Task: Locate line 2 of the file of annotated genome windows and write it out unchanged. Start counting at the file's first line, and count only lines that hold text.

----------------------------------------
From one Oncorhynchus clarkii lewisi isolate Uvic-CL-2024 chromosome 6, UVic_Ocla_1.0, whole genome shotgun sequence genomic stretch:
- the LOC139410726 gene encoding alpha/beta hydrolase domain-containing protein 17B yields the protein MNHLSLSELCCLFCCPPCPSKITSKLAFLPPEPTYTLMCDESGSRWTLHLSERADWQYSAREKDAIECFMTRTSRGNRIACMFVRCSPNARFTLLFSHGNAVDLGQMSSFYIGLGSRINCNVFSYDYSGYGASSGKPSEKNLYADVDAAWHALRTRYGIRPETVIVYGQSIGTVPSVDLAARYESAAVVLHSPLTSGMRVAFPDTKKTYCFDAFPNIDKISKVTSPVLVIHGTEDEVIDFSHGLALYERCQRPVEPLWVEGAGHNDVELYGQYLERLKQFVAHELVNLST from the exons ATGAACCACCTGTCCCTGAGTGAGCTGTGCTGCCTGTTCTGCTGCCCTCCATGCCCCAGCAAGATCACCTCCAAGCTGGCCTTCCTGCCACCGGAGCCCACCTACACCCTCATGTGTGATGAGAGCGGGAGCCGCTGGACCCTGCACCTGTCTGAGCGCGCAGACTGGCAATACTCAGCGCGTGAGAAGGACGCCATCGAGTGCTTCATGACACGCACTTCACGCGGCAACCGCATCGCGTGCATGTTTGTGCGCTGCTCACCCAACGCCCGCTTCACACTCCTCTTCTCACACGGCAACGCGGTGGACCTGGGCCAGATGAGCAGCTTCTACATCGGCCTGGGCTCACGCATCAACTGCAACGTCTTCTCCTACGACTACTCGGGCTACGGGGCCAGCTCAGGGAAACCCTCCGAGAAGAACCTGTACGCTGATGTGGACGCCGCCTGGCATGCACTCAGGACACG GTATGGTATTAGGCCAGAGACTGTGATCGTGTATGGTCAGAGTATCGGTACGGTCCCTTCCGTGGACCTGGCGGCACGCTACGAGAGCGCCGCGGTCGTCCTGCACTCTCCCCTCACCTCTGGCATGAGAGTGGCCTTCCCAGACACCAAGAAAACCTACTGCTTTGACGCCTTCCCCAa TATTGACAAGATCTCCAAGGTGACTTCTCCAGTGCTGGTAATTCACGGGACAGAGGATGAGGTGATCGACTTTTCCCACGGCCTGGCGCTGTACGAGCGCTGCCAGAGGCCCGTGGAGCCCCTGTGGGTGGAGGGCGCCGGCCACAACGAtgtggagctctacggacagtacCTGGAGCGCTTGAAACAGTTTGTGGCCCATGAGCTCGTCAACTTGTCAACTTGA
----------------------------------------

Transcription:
- the LOC139410726 gene encoding alpha/beta hydrolase domain-containing protein 17B yields the protein MNHLSLSELCCLFCCPPCPSKITSKLAFLPPEPTYTLMCDESGSRWTLHLSERADWQYSAREKDAIECFMTRTSRGNRIACMFVRCSPNARFTLLFSHGNAVDLGQMSSFYIGLGSRINCNVFSYDYSGYGASSGKPSEKNLYADVDAAWHALRTRYGIRPETVIVYGQSIGTVPSVDLAARYESAAVVLHSPLTSGMRVAFPDTKKTYCFDAFPNIDKISKVTSPVLVIHGTEDEVIDFSHGLALYERCQRPVEPLWVEGAGHNDVELYGQYLERLKQFVAHELVNLST from the exons ATGAACCACCTGTCCCTGAGTGAGCTGTGCTGCCTGTTCTGCTGCCCTCCATGCCCCAGCAAGATCACCTCCAAGCTGGCCTTCCTGCCACCGGAGCCCACCTACACCCTCATGTGTGATGAGAGCGGGAGCCGCTGGACCCTGCACCTGTCTGAGCGCGCAGACTGGCAATACTCAGCGCGTGAGAAGGACGCCATCGAGTGCTTCATGACACGCACTTCACGCGGCAACCGCATCGCGTGCATGTTTGTGCGCTGCTCACCCAACGCCCGCTTCACACTCCTCTTCTCACACGGCAACGCGGTGGACCTGGGCCAGATGAGCAGCTTCTACATCGGCCTGGGCTCACGCATCAACTGCAACGTCTTCTCCTACGACTACTCGGGCTACGGGGCCAGCTCAGGGAAACCCTCCGAGAAGAACCTGTACGCTGATGTGGACGCCGCCTGGCATGCACTCAGGACACG GTATGGTATTAGGCCAGAGACTGTGATCGTGTATGGTCAGAGTATCGGTACGGTCCCTTCCGTGGACCTGGCGGCACGCTACGAGAGCGCCGCGGTCGTCCTGCACTCTCCCCTCACCTCTGGCATGAGAGTGGCCTTCCCAGACACCAAGAAAACCTACTGCTTTGACGCCTTCCCCAa TATTGACAAGATCTCCAAGGTGACTTCTCCAGTGCTGGTAATTCACGGGACAGAGGATGAGGTGATCGACTTTTCCCACGGCCTGGCGCTGTACGAGCGCTGCCAGAGGCCCGTGGAGCCCCTGTGGGTGGAGGGCGCCGGCCACAACGAtgtggagctctacggacagtacCTGGAGCGCTTGAAACAGTTTGTGGCCCATGAGCTCGTCAACTTGTCAACTTGA